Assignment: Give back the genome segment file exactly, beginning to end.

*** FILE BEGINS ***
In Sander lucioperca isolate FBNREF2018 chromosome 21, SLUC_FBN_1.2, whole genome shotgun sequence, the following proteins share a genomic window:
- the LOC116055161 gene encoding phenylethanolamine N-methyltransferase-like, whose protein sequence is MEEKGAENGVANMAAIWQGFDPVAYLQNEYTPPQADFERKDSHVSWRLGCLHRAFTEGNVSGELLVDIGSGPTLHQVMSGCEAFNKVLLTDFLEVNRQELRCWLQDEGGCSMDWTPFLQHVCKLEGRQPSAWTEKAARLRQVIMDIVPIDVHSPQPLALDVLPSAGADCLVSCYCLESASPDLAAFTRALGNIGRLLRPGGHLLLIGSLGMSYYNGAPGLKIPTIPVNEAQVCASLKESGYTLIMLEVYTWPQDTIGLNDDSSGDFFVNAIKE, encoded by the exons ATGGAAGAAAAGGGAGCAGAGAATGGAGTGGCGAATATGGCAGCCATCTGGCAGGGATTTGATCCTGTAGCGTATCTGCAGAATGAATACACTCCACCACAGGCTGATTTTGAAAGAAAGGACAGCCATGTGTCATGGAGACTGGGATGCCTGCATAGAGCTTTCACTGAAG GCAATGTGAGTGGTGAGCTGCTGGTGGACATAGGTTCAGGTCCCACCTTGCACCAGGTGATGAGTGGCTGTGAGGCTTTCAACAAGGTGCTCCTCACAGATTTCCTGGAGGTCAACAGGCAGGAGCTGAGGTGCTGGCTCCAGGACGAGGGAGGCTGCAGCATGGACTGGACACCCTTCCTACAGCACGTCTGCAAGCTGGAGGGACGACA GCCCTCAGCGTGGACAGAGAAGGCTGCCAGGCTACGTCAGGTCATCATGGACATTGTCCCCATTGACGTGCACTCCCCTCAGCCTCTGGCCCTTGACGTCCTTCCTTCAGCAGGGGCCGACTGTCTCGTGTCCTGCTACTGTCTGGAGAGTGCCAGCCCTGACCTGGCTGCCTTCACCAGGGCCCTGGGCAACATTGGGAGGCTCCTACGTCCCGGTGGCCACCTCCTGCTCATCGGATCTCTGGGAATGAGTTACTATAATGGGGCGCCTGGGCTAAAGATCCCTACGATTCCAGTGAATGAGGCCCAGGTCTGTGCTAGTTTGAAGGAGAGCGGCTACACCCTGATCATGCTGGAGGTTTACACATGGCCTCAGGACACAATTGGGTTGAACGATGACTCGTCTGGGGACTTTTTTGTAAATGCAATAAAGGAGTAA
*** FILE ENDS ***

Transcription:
In Sander lucioperca isolate FBNREF2018 chromosome 21, SLUC_FBN_1.2, whole genome shotgun sequence, the following proteins share a genomic window:
- the LOC116055161 gene encoding phenylethanolamine N-methyltransferase-like, whose protein sequence is MEEKGAENGVANMAAIWQGFDPVAYLQNEYTPPQADFERKDSHVSWRLGCLHRAFTEGNVSGELLVDIGSGPTLHQVMSGCEAFNKVLLTDFLEVNRQELRCWLQDEGGCSMDWTPFLQHVCKLEGRQPSAWTEKAARLRQVIMDIVPIDVHSPQPLALDVLPSAGADCLVSCYCLESASPDLAAFTRALGNIGRLLRPGGHLLLIGSLGMSYYNGAPGLKIPTIPVNEAQVCASLKESGYTLIMLEVYTWPQDTIGLNDDSSGDFFVNAIKE, encoded by the exons ATGGAAGAAAAGGGAGCAGAGAATGGAGTGGCGAATATGGCAGCCATCTGGCAGGGATTTGATCCTGTAGCGTATCTGCAGAATGAATACACTCCACCACAGGCTGATTTTGAAAGAAAGGACAGCCATGTGTCATGGAGACTGGGATGCCTGCATAGAGCTTTCACTGAAG GCAATGTGAGTGGTGAGCTGCTGGTGGACATAGGTTCAGGTCCCACCTTGCACCAGGTGATGAGTGGCTGTGAGGCTTTCAACAAGGTGCTCCTCACAGATTTCCTGGAGGTCAACAGGCAGGAGCTGAGGTGCTGGCTCCAGGACGAGGGAGGCTGCAGCATGGACTGGACACCCTTCCTACAGCACGTCTGCAAGCTGGAGGGACGACA GCCCTCAGCGTGGACAGAGAAGGCTGCCAGGCTACGTCAGGTCATCATGGACATTGTCCCCATTGACGTGCACTCCCCTCAGCCTCTGGCCCTTGACGTCCTTCCTTCAGCAGGGGCCGACTGTCTCGTGTCCTGCTACTGTCTGGAGAGTGCCAGCCCTGACCTGGCTGCCTTCACCAGGGCCCTGGGCAACATTGGGAGGCTCCTACGTCCCGGTGGCCACCTCCTGCTCATCGGATCTCTGGGAATGAGTTACTATAATGGGGCGCCTGGGCTAAAGATCCCTACGATTCCAGTGAATGAGGCCCAGGTCTGTGCTAGTTTGAAGGAGAGCGGCTACACCCTGATCATGCTGGAGGTTTACACATGGCCTCAGGACACAATTGGGTTGAACGATGACTCGTCTGGGGACTTTTTTGTAAATGCAATAAAGGAGTAA